Friday, January 28, 2011

in "La Défense" of Fashion....

So it's my 14th day here in Paris (only 14 days, really?) and the initial Paris afterglow is wearing off.  The reality that i've committed 4+ months of my life to living in a foreign city is starting to set in. I've been having some issues with the living situation with my host madame, but I talked to the housing agency that placed me here and they've found another family for me so hopefully this issue will be resolved soon. One thing that has has a surprisingly large impact on my life here...the weather. It's...definitely not what i'm used to. The cold I can (somewhat) handle, but the constant lack of sun is starting to take a toll on me. Part of me wants to google a tanning salon just to get some UVA/UVB rays up in here. I know that i'm adjusting to culture shock. In fact, according this handy-dandy little chart provided by the USC Office of Overseas studies, I'm entering the phase of culture shock called "The Plunge":

Past the initial "Arrival Confusion" and "Honeymoon", I am now entereing the dreaded "Plunge"
I'm feeling a bit better about Paris and living here than I was 2 or 3 days ago, though I still have some small complaints (why must I block out 2 hours of my life each day for lunch? ) so hopefully I've already passed the trough and am heading toward an upswing. It's tough explaining how I feel to anyone because all they hear is the word "Paris" and their brain shuts off during the rest. Even though they many not always understand, this experience has definitely made me realize how wonderful my friends and family are, and I thank them so much for keeping in contact with me, it means so much.

To try to kick "The Plunge," I forced myself to get dressed and go out. I headed toward my school in St. Germain-de-Prés hoping to score a cheap lunch at one of the CROUS (gov't subsidized cafeterias for students). To my initial dismay, it was closed, but I decided to use the time to walk around and photograph some of the cooler sights near my school:
The église of St. Germain-de-Prés, the area's namesake. Fun fact: it's oldest church in Paris, according to my guidebook

Yep, Sciences Po has an Armani Café  less than a block from it. Sure beats South Central...

Burberry Thigh-High boots...gimme!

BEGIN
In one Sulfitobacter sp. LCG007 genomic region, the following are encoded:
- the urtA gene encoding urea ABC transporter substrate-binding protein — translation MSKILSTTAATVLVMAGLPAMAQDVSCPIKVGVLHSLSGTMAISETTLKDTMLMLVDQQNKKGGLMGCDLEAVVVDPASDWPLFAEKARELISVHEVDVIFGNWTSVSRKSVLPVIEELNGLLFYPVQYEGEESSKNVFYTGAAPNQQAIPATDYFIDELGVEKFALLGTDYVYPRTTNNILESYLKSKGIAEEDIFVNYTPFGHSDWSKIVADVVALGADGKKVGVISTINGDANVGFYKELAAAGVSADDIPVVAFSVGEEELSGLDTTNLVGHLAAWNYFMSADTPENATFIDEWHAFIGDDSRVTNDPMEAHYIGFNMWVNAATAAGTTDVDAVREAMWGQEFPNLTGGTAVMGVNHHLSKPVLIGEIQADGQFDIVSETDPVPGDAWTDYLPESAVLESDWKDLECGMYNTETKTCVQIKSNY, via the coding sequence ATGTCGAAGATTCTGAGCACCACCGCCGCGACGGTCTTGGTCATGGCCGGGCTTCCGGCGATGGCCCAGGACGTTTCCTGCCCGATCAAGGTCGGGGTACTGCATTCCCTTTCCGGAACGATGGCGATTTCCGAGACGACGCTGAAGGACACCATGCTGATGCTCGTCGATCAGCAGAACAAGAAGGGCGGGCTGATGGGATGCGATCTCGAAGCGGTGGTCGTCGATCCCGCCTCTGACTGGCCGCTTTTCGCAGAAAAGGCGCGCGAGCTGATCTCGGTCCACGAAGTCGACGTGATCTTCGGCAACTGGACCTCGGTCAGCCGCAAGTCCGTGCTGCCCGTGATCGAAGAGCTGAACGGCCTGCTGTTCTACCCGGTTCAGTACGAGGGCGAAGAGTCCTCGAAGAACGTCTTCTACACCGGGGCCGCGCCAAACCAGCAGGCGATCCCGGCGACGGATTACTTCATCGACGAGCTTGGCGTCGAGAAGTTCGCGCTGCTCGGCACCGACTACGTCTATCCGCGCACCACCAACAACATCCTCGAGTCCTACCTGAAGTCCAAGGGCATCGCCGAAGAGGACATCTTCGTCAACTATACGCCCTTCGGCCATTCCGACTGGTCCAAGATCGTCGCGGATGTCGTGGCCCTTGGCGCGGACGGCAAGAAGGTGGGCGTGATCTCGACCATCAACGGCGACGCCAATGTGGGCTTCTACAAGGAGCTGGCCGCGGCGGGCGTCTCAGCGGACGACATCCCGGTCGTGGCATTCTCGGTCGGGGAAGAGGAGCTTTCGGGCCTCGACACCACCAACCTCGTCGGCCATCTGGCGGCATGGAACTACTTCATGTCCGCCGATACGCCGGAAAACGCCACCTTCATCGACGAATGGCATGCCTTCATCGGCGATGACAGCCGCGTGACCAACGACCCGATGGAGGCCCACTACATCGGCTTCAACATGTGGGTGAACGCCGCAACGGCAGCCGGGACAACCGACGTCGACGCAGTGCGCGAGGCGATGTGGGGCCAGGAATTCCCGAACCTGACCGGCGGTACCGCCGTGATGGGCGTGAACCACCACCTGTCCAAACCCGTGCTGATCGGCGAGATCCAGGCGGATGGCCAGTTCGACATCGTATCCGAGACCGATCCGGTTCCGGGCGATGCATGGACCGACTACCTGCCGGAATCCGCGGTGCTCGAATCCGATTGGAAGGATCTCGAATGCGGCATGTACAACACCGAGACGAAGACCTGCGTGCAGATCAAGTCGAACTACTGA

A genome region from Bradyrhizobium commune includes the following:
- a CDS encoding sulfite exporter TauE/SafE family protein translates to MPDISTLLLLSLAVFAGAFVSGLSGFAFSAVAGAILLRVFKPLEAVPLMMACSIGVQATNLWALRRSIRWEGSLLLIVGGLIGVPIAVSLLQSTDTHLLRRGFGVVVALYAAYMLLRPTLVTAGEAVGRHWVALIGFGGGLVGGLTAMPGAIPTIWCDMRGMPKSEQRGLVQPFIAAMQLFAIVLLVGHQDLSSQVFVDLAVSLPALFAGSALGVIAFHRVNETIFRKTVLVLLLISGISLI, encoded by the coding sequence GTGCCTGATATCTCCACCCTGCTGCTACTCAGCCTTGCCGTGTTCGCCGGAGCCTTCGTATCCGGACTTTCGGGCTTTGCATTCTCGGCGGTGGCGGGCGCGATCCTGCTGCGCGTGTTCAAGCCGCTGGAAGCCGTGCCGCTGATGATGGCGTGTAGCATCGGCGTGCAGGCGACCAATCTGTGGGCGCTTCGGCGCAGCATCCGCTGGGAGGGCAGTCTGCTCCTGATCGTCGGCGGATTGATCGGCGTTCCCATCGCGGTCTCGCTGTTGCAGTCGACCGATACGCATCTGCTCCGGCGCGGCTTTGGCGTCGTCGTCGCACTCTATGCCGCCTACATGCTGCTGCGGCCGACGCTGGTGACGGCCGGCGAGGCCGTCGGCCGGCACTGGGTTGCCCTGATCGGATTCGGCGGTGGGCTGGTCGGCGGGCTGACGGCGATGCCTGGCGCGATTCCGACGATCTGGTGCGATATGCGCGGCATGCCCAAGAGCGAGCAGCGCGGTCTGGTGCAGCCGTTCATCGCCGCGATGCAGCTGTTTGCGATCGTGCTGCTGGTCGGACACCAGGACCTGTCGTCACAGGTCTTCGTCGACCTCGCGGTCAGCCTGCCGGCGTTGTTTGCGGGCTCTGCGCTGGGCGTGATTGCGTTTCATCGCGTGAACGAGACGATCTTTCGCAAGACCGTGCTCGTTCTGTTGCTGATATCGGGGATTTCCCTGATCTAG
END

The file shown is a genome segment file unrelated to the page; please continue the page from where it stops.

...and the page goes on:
So hot right now

Favorite store/window display so far: Sonia Rykiel

Everything in the store is pleated!
 After hanging out in St. Germain-de-Prés, I decided to head over to La Défense, la cœur of business in Paris. It's like Downtown LA was a few years ago in that outside of office hours its pretty much deserted, which made for some interesting pictures:

The Eiffel Tower and the Arc du Triomphe in the background are a bit surreal

Le Grand Arc, which is in line with the Axis of Paris (Louvre-Champs Elyseés-Arc du Triomphe-Le Grand Arc)

Tiny Arc du Triomphe in the distance

Yep, that's what I wanna see getting off the métro everyday to go to work: zombie businessmen statues

Long post, but I go through all of this to say: you can't keep a good Zee down. No amount of crappy weather/ unfriendly Parisians/ maddeningly formal and unnecessary protocol will EVER accomplish that.


Monday, January 24, 2011

Hey Hey Ladurée

Anyone who knows me fairly well knows that I love movies. It's not exactly a secret; I can find a way to incorporate the plot of a film into just about any real-life example you can come up with. I keep some of my favorites with me in my apartment at USC...movies like Gladiator, American Beauty, and Bring it On (hey, that's a classic too) and Marie Antoinette. Marie Antoinette, directed by Sophia Coppola, is not a particularly good film, but it is a beautiful film, a feast for the eyes. The palace at Versailles, the beautiful dresses, and the ornate food set the perfect scene for opulence and decadence. There's an awesome "shopping" montage in which Marie Antoinette (played by Kirsten Dunst) and her friends try on shoes and get fitted for dresses while eating some incredible looking deserts. I did some research and found out that the patisserie Ladurée provided the pastries for the movie and that their famous macarons inspired the color pallet for the entire film. Of course I had to go, and today I finally did. It turns out that one of the locations, situated on Rue Bonaparte, is super close to my school in St. Germain-de-Pres. I decided to try out the St. Honoré, a cute little pastry that is dedicated to the patron saint of bakers.